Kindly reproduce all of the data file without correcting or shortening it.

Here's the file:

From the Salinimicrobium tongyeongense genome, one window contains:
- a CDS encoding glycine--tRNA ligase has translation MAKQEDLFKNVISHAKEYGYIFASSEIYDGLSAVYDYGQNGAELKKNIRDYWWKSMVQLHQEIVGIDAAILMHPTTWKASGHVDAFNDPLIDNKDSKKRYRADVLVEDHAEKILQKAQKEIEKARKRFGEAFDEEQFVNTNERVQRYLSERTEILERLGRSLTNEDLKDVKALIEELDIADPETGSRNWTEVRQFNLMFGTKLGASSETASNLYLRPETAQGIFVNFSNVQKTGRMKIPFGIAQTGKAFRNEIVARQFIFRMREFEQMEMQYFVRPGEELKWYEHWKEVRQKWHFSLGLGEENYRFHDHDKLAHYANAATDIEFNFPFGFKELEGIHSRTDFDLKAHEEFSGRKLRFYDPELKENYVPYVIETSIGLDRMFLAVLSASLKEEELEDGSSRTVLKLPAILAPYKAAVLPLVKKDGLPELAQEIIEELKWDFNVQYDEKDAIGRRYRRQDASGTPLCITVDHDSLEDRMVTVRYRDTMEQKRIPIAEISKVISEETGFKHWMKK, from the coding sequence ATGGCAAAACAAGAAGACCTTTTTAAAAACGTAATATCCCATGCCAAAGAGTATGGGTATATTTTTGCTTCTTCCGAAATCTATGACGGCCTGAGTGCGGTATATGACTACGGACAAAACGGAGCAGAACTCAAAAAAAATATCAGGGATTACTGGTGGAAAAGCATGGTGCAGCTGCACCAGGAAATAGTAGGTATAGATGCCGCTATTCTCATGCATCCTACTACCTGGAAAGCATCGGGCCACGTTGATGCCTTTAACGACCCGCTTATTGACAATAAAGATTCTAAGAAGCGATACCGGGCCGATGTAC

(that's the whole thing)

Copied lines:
From the Salinimicrobium tongyeongense genome, one window contains:
- a CDS encoding glycine--tRNA ligase has translation MAKQEDLFKNVISHAKEYGYIFASSEIYDGLSAVYDYGQNGAELKKNIRDYWWKSMVQLHQEIVGIDAAILMHPTTWKASGHVDAFNDPLIDNKDSKKRYRADVLVEDHAEKILQKAQKEIEKARKRFGEAFDEEQFVNTNERVQRYLSERTEILERLGRSLTNEDLKDVKALIEELDIADPETGSRNWTEVRQFNLMFGTKLGASSETASNLYLRPETAQGIFVNFSNVQKTGRMKIPFGIAQTGKAFRNEIVARQFIFRMREFEQMEMQYFVRPGEELKWYEHWKEVRQKWHFSLGLGEENYRFHDHDKLAHYANAATDIEFNFPFGFKELEGIHSRTDFDLKAHEEFSGRKLRFYDPELKENYVPYVIETSIGLDRMFLAVLSASLKEEELEDGSSRTVLKLPAILAPYKAAVLPLVKKDGLPELAQEIIEELKWDFNVQYDEKDAIGRRYRRQDASGTPLCITVDHDSLEDRMVTVRYRDTMEQKRIPIAEISKVISEETGFKHWMKK, from the coding sequence ATGGCAAAACAAGAAGACCTTTTTAAAAACGTAATATCCCATGCCAAAGAGTATGGGTATATTTTTGCTTCTTCCGAAATCTATGACGGCCTGAGTGCGGTATATGACTACGGACAAAACGGAGCAGAACTCAAAAAAAATATCAGGGATTACTGGTGGAAAAGCATGGTGCAGCTGCACCAGGAAATAGTAGGTATAGATGCCGCTATTCTCATGCATCCTACTACCTGGAAAGCATCGGGCCACGTTGATGCCTTTAACGACCCGCTTATTGACAATAAAGATTCTAAGAAGCGATACCGGGCCGATGTAC